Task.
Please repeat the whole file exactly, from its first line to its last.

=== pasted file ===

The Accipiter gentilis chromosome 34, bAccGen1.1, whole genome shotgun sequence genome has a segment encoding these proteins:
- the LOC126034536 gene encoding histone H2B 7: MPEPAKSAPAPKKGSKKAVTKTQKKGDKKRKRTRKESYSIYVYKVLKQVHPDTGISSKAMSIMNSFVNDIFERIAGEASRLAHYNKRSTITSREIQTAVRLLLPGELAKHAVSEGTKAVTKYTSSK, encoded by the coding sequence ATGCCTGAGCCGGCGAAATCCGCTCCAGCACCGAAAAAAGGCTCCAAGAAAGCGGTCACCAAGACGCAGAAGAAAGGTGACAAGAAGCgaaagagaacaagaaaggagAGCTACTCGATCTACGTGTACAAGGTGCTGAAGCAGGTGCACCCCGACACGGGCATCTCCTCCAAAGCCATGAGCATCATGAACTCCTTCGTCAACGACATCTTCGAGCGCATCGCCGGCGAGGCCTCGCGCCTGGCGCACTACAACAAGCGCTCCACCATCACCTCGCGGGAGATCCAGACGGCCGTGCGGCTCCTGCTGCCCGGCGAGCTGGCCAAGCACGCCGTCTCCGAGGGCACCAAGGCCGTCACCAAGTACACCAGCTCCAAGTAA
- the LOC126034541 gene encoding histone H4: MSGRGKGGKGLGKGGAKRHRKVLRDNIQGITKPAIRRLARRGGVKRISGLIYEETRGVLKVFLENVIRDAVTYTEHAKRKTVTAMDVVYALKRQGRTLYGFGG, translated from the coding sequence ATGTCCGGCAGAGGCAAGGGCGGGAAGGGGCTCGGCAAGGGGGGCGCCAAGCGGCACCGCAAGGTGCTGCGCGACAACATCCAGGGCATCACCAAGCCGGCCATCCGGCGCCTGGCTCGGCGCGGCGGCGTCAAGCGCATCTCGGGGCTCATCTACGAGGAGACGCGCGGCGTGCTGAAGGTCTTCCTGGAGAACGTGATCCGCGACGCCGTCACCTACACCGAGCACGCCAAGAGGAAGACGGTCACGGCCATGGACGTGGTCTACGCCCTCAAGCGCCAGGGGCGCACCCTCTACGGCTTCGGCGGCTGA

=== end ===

The Accipiter gentilis chromosome 34, bAccGen1.1, whole genome shotgun sequence genome has a segment encoding these proteins:
- the LOC126034536 gene encoding histone H2B 7: MPEPAKSAPAPKKGSKKAVTKTQKKGDKKRKRTRKESYSIYVYKVLKQVHPDTGISSKAMSIMNSFVNDIFERIAGEASRLAHYNKRSTITSREIQTAVRLLLPGELAKHAVSEGTKAVTKYTSSK, encoded by the coding sequence ATGCCTGAGCCGGCGAAATCCGCTCCAGCACCGAAAAAAGGCTCCAAGAAAGCGGTCACCAAGACGCAGAAGAAAGGTGACAAGAAGCgaaagagaacaagaaaggagAGCTACTCGATCTACGTGTACAAGGTGCTGAAGCAGGTGCACCCCGACACGGGCATCTCCTCCAAAGCCATGAGCATCATGAACTCCTTCGTCAACGACATCTTCGAGCGCATCGCCGGCGAGGCCTCGCGCCTGGCGCACTACAACAAGCGCTCCACCATCACCTCGCGGGAGATCCAGACGGCCGTGCGGCTCCTGCTGCCCGGCGAGCTGGCCAAGCACGCCGTCTCCGAGGGCACCAAGGCCGTCACCAAGTACACCAGCTCCAAGTAA
- the LOC126034541 gene encoding histone H4: MSGRGKGGKGLGKGGAKRHRKVLRDNIQGITKPAIRRLARRGGVKRISGLIYEETRGVLKVFLENVIRDAVTYTEHAKRKTVTAMDVVYALKRQGRTLYGFGG, translated from the coding sequence ATGTCCGGCAGAGGCAAGGGCGGGAAGGGGCTCGGCAAGGGGGGCGCCAAGCGGCACCGCAAGGTGCTGCGCGACAACATCCAGGGCATCACCAAGCCGGCCATCCGGCGCCTGGCTCGGCGCGGCGGCGTCAAGCGCATCTCGGGGCTCATCTACGAGGAGACGCGCGGCGTGCTGAAGGTCTTCCTGGAGAACGTGATCCGCGACGCCGTCACCTACACCGAGCACGCCAAGAGGAAGACGGTCACGGCCATGGACGTGGTCTACGCCCTCAAGCGCCAGGGGCGCACCCTCTACGGCTTCGGCGGCTGA